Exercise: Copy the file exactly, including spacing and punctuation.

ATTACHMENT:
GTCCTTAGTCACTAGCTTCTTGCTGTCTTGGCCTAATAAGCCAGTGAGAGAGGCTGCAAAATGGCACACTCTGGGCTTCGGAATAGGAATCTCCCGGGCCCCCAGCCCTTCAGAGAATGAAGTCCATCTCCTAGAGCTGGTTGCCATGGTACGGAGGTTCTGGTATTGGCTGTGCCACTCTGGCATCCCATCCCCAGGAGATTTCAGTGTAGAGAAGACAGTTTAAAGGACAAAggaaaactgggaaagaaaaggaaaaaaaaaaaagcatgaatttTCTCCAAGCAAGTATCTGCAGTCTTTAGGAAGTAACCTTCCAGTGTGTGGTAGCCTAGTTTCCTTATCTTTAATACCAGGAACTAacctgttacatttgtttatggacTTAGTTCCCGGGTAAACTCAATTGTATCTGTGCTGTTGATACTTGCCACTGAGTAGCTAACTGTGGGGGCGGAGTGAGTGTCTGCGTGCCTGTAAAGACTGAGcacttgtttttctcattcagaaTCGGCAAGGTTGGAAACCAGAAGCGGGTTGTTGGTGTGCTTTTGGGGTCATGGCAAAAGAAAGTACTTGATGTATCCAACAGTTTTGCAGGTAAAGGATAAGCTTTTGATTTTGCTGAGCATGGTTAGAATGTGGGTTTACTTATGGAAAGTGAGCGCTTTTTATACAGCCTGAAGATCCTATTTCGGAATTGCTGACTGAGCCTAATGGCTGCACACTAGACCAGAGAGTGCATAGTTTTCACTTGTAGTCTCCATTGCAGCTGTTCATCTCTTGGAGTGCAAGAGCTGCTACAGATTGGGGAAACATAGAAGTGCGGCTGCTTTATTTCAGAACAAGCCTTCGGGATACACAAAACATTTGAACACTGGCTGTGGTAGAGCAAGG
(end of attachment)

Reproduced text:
GTCCTTAGTCACTAGCTTCTTGCTGTCTTGGCCTAATAAGCCAGTGAGAGAGGCTGCAAAATGGCACACTCTGGGCTTCGGAATAGGAATCTCCCGGGCCCCCAGCCCTTCAGAGAATGAAGTCCATCTCCTAGAGCTGGTTGCCATGGTACGGAGGTTCTGGTATTGGCTGTGCCACTCTGGCATCCCATCCCCAGGAGATTTCAGTGTAGAGAAGACAGTTTAAAGGACAAAggaaaactgggaaagaaaaggaaaaaaaaaaaagcatgaatttTCTCCAAGCAAGTATCTGCAGTCTTTAGGAAGTAACCTTCCAGTGTGTGGTAGCCTAGTTTCCTTATCTTTAATACCAGGAACTAacctgttacatttgtttatggacTTAGTTCCCGGGTAAACTCAATTGTATCTGTGCTGTTGATACTTGCCACTGAGTAGCTAACTGTGGGGGCGGAGTGAGTGTCTGCGTGCCTGTAAAGACTGAGcacttgtttttctcattcagaaTCGGCAAGGTTGGAAACCAGAAGCGGGTTGTTGGTGTGCTTTTGGGGTCATGGCAAAAGAAAGTACTTGATGTATCCAACAGTTTTGCAGGTAAAGGATAAGCTTTTGATTTTGCTGAGCATGGTTAGAATGTGGGTTTACTTATGGAAAGTGAGCGCTTTTTATACAGCCTGAAGATCCTATTTCGGAATTGCTGACTGAGCCTAATGGCTGCACACTAGACCAGAGAGTGCATAGTTTTCACTTGTAGTCTCCATTGCAGCTGTTCATCTCTTGGAGTGCAAGAGCTGCTACAGATTGGGGAAACATAGAAGTGCGGCTGCTTTATTTCAGAACAAGCCTTCGGGATACACAAAACATTTGAACACTGGCTGTGGTAGAGCAAGG